April 2015 is Hubble Space Telescope Month. The NASA Educator Professional Development Collaborative at Texas State University is providing six 1-hour webinars during the month of April to commemorate the 25th Anniversary of the launch of the Hubble Space Telescope. Educators are invited to attend and learn how to incorporate exciting images, videos, and activities into classroom instruction for students of all ages. Register online.
“What is our place in the Universe?” Throughout human history, astronomy has repeatedly overthrown our understanding of this question and new telescopes and astronomers continue to do so. Join Jason Kalirai of the Space Telescope Science Institute on April 1 at 6:30 pm EDT as he explores 6,000 years of human astronomy, showcases the biggest discoveries of the Hubble Space Telescope, including some of his own work, and ponders current mysteries of the Universe that may be unlocked by NASA’s next flagship telescopes. This talk is open to the public and accessible to all ages. It will be webcast for those who cannot attend. Find out more online and register soon.
Watch the documentary film “Desert Moon” online for free. This 35-minute film tells the story of Dr. Gerard Kuiper and the dawn of planetary science. The film was produced by Jason Davis of the Planetary Society and is narrated by astronaut Mark Kelly.
Fifty years ago today on March 23, 1965, the first manned Gemini mission was flown. Astronauts Virgil “Gus” Grissom and John Young made three orbits around the Earth in 4 hours and 52 minutes. The Gemini program defined and tested the skills NASA would need to go to the Moon in the 1960s and ‘70s and had four main goals: to test an astronaut’s ability to fly long-duration missions; to understand how spacecraft could rendezvous and dock in orbit around the Earth and the moon; to perfect re-entry and landing methods; and to further understand the effects of longer space flights on astronauts. Find out more at NASA’s online presentation “Gemini: A Bridge to the Moon.”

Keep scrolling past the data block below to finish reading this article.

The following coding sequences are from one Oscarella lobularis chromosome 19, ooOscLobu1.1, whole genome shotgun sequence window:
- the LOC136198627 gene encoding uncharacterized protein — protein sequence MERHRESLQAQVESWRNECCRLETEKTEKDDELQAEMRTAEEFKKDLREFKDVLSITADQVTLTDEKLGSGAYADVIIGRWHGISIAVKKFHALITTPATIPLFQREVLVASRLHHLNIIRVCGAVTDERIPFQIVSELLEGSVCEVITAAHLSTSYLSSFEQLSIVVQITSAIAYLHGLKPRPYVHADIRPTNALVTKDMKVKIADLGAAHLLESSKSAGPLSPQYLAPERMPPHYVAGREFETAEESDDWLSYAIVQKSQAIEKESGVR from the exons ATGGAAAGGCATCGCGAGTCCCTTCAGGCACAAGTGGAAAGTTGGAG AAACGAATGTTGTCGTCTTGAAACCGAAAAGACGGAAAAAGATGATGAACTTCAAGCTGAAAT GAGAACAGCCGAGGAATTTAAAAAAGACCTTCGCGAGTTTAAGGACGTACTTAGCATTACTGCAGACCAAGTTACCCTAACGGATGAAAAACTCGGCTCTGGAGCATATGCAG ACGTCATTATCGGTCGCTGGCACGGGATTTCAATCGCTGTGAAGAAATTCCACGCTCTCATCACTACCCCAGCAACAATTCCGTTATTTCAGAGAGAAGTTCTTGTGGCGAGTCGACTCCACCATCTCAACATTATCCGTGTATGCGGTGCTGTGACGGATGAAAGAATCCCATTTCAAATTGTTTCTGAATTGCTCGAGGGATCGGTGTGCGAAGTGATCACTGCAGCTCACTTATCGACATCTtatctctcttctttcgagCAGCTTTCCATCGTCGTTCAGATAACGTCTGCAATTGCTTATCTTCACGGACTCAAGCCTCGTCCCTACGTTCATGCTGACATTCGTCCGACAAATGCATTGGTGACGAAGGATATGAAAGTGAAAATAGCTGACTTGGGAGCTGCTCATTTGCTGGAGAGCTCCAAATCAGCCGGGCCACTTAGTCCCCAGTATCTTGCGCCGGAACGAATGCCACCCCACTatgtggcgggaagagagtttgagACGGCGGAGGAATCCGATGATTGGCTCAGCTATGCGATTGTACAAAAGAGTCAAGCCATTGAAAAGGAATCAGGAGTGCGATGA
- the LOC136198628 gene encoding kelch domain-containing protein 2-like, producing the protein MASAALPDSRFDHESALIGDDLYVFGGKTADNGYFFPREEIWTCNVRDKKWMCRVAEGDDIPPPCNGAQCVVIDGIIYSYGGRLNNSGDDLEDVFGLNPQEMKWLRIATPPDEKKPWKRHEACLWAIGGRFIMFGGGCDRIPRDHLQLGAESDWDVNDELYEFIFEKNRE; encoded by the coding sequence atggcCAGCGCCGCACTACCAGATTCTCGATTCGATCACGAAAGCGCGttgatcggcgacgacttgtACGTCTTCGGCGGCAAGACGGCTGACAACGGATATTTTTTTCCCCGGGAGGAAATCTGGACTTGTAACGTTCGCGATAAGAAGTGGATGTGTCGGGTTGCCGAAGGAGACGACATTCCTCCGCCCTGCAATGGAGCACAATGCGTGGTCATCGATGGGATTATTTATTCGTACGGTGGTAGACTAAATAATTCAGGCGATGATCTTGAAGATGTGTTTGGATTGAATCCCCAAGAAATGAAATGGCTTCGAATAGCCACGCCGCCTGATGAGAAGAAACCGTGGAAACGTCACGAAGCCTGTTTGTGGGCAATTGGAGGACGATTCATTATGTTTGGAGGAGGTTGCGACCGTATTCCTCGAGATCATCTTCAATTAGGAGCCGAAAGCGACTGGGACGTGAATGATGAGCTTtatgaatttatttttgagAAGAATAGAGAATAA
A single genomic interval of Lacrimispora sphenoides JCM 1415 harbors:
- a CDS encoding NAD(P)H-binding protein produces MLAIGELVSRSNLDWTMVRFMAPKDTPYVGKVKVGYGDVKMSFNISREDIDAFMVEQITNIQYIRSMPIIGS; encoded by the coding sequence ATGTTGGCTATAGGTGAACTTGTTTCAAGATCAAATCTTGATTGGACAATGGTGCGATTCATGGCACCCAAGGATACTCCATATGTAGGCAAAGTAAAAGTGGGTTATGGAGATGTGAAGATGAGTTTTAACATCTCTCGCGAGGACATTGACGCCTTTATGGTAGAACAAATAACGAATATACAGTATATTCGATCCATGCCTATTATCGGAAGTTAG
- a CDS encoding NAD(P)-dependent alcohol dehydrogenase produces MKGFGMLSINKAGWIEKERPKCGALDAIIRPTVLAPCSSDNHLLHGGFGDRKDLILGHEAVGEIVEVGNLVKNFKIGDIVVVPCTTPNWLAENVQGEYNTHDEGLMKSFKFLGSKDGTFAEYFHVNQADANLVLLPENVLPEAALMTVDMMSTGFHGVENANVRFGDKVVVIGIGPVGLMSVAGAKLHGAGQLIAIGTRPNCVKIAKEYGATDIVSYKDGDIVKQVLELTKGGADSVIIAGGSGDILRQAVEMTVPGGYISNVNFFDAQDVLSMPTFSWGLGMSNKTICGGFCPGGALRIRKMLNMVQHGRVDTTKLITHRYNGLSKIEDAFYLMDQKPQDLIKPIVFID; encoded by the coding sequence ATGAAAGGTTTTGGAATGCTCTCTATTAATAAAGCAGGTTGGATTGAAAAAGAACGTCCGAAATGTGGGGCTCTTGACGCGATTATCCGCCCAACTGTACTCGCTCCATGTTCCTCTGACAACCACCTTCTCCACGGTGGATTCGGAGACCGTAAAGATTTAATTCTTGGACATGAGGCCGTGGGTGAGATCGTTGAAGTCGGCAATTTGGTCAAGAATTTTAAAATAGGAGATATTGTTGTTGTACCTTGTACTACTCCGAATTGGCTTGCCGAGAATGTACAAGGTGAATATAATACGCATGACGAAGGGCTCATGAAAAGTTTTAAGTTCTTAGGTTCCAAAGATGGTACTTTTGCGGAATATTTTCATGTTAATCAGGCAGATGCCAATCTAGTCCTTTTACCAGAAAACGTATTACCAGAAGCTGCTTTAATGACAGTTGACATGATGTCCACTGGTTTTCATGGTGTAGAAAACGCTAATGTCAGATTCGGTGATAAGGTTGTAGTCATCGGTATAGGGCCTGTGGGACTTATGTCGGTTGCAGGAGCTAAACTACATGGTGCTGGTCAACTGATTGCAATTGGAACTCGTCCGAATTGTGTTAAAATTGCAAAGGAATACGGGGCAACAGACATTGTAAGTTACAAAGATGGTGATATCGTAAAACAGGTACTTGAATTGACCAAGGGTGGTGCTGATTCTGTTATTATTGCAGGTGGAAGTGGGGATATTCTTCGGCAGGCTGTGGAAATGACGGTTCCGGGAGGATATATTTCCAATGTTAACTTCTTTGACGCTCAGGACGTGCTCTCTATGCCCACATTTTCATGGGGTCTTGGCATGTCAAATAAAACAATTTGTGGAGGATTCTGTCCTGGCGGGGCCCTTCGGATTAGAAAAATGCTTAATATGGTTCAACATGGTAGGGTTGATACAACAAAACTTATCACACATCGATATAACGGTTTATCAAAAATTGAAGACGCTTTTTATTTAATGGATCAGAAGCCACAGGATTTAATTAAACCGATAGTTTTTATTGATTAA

Miss one of the many events at the Lunar and Planetary Science Conference this past week? There are video recordings and PDF presentations of lots of the events on the LPSC website.
March is Women’s History Month. Women at NASA embody this year’s theme ”Weaving the Stories of Women’s Lives” through their accomplishments and dedication to their jobs. They serve as role models to young women in their pursuit of careers in science, technology, engineering and mathematics. Read about the accomplishments of some of NASA’s women engineers, scientists, educators, interns and others at the NASA Women of STEM website.
Photos from the Lunar and Planetary Science Conference (LPSC) are available to view on the LPSC website.
Did you miss last night’s NASA Headquarters Briefing at the Lunar and Planetary Science Conference? The session was recorded and is now available to watch online.
The NASA & Planetary Resources Asteroid Data Hunter App is a software application based on an algorithm created by a NASA challenge that has the potential to increase the number of new asteroid discoveries by amateur astronomers. Analysis of images taken of our solar system’s main belt asteroids between Mars and Jupiter using the algorithm showed a 15 percent increase in positive identification of new asteroids. There is also a desktop version developed by NASA in partnership with Planetary Resources, Inc., of Redmond, Washington. The application is based on an Asteroid Data Hunter-derived algorithm that analyzes images for potential asteroids. The tool can be used by amateur astronomers and citizen scientists.
NASA returns to the South by Southwest (SXSW) Interactive Festival beginning today, March 13, through March18 in Austin, Texas, to share with festival attendees how technology drives exploration, how we are exploring Earth, the solar system and beyond, updates on the journey to Mars, and how anyone can get involved with NASA. Eleven sessions will feature a range of space-related topics including a look at life on the International Space Station, the Hubble Space Telescope turning 25, and NASA prizes and challenges.